Book Review: Patagonia Tools for Grassroots ActivistsAt the beginning of the year, I put out a sort of crie de coeur in my post The Big Lie of Conscious Consumerism. And it struck a chord, generating 27 comments and a dozen personal emails, and even pledges to support me in my mission.

It seems a lot of you feel the way I do, that this whole “voting with our dollar” thing isn’t doing enough. We feel beaten down and discouraged, and yet we can’t stop shopping consciously because we know too much.

What is the solution? One reader asked me what the best way to influence people around you is, which I thought was a great question. I want to know that, too! Another encouraged me to educate readers on legislation, which I would like to start doing.

So, it was especially timely when I was offered the chance to read and review Patagonia’s new book, Tools for Grassroots Activities: Best Practices for Success in the Environmental Movement, edited by Nora Gallagher and Lisa Myers, with a foreword by Patagonia’s founder and environmental activist, Yvon Chouinard. When I got the pitch, I immediately wrote back. Yes. Send me this book. Because I don’t want to just be a blogger any more. I want to be a blogger/activist.

Tools is a medium-weight collection of essays and instructions inspired by the annual Tools Conference for activists. (It’s a paperback printed in Canada on 100% recycled paper, so it’s completely recycled and recyclable. Also, 1% of the sales from the book go to the preservation and restoration of the natural environment.) Full of instructions, essays, and examples, each bookended by lush photographs of pristine natural environments and historical protests, it’s meant to be instructive, but also inspirational.

The experts who contribute are pragmatists, but they don’t have time for whining. “When I hear someone say, ‘It’s really hard right now,’ I think, Sure, but so what? It always is. It always has been,” begins the essay by Brock Evans, a Tools keynote speaker with 25 years under his belt as a head lobbyist for the Sierra Club and National Audubon Society. He recognizes the urgency of what we’re dealing with, but that only spurs him on more. “In thirty or forty more years, so many of the places we love will be either protected or they will be gone,” he notes.

This steely-eyed pragmatism and buck-up optimism – like a expert rock climber staring up at an imposing mountain face that he intends to conquer – characterizes the whole book. The experts inside have no patience for the kind of environmental activists who distrust government, or want to bring down capitalism. Instead, they ground their instructions in the reality of our current political system and social landscape. And the chapters are truly useful! There are the big ideas – how to take your work to the next level, in the case of Annie Leonard, who famously narrates The Story of Stuff. And there are details like how to run your social media, design beautiful marketing materials, and grow your email list.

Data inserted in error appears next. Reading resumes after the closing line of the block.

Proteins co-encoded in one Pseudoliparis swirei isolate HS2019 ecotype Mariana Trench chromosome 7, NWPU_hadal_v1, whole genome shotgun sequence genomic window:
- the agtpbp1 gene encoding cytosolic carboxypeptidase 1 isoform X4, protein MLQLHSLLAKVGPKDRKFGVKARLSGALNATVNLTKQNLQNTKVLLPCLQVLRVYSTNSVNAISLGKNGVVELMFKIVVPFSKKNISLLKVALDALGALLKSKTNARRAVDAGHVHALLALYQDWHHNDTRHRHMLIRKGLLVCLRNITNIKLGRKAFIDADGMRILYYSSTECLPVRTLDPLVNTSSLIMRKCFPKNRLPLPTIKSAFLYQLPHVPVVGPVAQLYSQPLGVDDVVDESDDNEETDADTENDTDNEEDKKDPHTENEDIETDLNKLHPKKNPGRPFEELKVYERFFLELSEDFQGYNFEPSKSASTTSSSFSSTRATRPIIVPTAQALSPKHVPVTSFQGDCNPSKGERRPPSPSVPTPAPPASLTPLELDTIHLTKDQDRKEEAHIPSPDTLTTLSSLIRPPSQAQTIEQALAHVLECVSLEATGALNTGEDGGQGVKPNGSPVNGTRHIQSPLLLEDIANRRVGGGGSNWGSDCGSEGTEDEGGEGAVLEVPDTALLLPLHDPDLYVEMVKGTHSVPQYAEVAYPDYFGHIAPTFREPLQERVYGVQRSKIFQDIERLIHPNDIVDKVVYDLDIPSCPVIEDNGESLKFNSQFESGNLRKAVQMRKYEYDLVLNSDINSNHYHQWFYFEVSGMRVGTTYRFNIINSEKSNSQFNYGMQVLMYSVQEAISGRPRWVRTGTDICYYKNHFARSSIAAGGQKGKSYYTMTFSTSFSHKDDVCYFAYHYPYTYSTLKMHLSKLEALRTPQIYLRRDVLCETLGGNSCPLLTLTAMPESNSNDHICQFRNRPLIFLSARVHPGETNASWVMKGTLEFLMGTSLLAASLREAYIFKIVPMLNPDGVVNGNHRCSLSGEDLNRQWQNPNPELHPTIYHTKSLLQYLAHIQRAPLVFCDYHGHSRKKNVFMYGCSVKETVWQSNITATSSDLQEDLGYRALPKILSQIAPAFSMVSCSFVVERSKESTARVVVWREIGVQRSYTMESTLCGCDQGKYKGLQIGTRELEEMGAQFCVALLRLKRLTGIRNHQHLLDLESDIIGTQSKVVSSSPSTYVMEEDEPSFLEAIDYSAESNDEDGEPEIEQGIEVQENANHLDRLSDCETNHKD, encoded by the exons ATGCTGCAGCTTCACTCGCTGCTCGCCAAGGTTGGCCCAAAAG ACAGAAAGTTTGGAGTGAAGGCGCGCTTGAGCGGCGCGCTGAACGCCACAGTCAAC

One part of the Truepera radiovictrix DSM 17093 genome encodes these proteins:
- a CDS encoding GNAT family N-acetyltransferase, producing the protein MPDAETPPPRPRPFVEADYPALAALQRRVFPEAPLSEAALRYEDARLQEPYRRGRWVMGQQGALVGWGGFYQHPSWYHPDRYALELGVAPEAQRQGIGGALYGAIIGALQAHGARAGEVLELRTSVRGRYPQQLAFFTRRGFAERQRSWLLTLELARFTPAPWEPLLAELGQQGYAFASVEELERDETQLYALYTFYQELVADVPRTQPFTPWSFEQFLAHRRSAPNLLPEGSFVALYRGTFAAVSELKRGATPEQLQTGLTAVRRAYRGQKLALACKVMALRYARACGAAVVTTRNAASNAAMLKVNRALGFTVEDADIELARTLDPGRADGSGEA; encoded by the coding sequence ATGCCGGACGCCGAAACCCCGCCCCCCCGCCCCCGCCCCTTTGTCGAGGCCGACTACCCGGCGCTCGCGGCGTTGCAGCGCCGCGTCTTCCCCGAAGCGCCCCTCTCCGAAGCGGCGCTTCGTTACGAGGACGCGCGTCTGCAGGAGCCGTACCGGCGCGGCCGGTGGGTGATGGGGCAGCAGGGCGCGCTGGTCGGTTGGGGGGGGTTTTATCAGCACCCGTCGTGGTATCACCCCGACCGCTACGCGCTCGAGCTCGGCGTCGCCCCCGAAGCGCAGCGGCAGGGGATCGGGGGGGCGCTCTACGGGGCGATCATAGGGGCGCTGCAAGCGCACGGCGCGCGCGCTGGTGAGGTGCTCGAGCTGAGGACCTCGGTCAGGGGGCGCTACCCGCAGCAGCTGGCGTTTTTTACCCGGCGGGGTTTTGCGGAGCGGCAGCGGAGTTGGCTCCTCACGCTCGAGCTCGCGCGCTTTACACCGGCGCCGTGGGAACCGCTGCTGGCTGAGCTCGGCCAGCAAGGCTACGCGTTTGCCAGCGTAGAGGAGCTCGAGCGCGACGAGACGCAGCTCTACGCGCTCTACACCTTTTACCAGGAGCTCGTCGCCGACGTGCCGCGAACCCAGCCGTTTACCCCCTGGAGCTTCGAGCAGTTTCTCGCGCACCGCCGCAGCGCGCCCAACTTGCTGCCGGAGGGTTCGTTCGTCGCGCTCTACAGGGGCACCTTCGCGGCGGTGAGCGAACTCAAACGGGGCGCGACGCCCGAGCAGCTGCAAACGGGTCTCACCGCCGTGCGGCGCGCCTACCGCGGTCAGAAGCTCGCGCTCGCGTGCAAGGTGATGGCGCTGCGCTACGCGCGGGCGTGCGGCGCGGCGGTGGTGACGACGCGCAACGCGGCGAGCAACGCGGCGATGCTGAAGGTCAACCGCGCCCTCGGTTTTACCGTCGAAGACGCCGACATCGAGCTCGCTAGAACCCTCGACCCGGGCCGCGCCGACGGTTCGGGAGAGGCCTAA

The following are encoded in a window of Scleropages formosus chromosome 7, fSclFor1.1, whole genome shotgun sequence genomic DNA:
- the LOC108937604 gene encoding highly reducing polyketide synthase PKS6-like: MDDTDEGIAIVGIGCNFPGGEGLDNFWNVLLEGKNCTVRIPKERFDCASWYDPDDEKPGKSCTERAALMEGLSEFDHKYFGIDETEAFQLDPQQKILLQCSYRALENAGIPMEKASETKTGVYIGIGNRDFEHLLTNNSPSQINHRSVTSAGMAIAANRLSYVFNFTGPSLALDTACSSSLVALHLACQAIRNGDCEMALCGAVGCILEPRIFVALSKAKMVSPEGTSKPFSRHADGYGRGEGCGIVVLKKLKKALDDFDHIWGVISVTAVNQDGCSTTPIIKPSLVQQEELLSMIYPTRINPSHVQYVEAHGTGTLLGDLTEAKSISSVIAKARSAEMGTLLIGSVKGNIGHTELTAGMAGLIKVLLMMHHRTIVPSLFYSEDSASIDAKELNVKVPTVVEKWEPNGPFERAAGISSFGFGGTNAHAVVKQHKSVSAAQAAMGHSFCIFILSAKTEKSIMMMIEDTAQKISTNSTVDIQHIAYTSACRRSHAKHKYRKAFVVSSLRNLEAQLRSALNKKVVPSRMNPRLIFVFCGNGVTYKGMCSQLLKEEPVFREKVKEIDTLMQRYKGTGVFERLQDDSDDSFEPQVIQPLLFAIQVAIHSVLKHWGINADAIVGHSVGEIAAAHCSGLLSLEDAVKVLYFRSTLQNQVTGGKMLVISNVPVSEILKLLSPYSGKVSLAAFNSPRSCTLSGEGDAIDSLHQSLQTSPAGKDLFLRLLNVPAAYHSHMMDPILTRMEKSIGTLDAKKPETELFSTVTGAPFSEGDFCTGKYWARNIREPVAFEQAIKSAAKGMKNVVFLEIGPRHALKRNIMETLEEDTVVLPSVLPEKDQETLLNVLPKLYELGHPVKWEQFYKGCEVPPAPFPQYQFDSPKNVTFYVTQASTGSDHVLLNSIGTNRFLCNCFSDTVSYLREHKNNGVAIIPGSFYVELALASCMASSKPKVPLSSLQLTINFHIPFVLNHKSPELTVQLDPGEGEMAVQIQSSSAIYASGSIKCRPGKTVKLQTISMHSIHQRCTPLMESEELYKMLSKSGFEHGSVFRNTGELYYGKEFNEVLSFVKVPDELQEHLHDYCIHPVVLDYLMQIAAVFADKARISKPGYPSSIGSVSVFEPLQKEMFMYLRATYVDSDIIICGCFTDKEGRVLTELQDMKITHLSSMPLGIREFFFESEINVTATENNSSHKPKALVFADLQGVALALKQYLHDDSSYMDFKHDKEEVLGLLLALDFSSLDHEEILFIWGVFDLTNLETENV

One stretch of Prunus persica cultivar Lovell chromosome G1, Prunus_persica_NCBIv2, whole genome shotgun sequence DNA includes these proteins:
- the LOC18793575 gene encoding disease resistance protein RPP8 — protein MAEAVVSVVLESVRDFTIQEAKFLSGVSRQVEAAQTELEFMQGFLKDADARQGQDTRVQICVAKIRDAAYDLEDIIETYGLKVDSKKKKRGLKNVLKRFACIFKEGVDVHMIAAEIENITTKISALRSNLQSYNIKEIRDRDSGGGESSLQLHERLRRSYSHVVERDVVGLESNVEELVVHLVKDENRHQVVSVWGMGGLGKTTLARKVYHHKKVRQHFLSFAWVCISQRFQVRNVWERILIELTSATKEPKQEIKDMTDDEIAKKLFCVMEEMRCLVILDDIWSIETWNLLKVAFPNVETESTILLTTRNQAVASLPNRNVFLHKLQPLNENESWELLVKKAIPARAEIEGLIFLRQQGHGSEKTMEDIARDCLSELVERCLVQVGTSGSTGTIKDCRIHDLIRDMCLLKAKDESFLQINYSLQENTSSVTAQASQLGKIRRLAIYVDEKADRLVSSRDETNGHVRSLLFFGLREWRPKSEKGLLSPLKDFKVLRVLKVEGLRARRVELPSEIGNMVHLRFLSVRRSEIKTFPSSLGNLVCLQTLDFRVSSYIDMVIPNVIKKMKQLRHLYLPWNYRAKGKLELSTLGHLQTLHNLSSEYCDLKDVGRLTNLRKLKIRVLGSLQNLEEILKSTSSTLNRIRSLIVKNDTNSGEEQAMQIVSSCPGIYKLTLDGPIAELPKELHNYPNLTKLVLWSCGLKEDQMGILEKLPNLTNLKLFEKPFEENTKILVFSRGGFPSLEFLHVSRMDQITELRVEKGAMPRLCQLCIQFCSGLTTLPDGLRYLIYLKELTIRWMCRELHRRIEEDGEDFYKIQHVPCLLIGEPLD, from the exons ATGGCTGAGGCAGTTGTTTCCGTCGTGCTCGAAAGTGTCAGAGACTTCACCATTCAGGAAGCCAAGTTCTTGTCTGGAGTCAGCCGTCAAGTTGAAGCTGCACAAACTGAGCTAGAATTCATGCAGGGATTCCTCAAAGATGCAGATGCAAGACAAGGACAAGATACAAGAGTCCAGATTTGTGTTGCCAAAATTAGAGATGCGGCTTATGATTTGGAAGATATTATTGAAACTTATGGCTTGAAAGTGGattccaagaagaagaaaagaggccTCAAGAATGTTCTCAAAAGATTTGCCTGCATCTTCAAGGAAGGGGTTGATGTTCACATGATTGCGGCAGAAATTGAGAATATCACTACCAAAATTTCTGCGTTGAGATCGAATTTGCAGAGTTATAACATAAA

There are two reasons why I might have decided this book isn’t for me. One is that – with the exception of Annie Leonard – it overwhelmingly focuses on getting land protected from development and resource extraction. There’s almost no mention of how consumer products and fashion are responsible for the release of toxins and plastic into the air and water, which can make their way to even the most pristine protected environments. (Thanks, Dupont.) The other is that this book is directed toward people who are currently running working for an environmental non-profit. As a journalist, I’m not trying to raise money or work with politicians to get legislation passed, so some of the topics I can’t really actively use.

And yet, this book is exactly what I needed.

I thought we were losing the fight, but there are so many wins in this book that I didn’t know about! Millions of acres of wild area preserved forever. Huge oil corporations routed from drilling in the wilderness. Dams torn down. Coal plant construction brought to a halt and old coal plants decommissioned. As the successes pile up in the book, you realize that not only is the fight worth it, it’s necessary. And you realize that activists can absolutely win against multinationals, if they channel their passion into smart strategy. It made me look at my pet causes with renewed optimism.

This book also gave me a peek at how successful environmental campaigns work, and in the process taught me how I can best be of help to activists. Even if I’m not working for a non-profit, I can get on their newsletter, sign their petitions with a personal note, show up to their rallies, and donate to their cause. And I can encourage my readers to do the same, for a multiplier effect.

So if you’re feeling discouraged, you want to find out how you can change the world in your own little way, or you are ready to take your sustainability to the next level, I absolutely recommend that you buy this book. It could be game changer for you and the environment. I know it has been for me.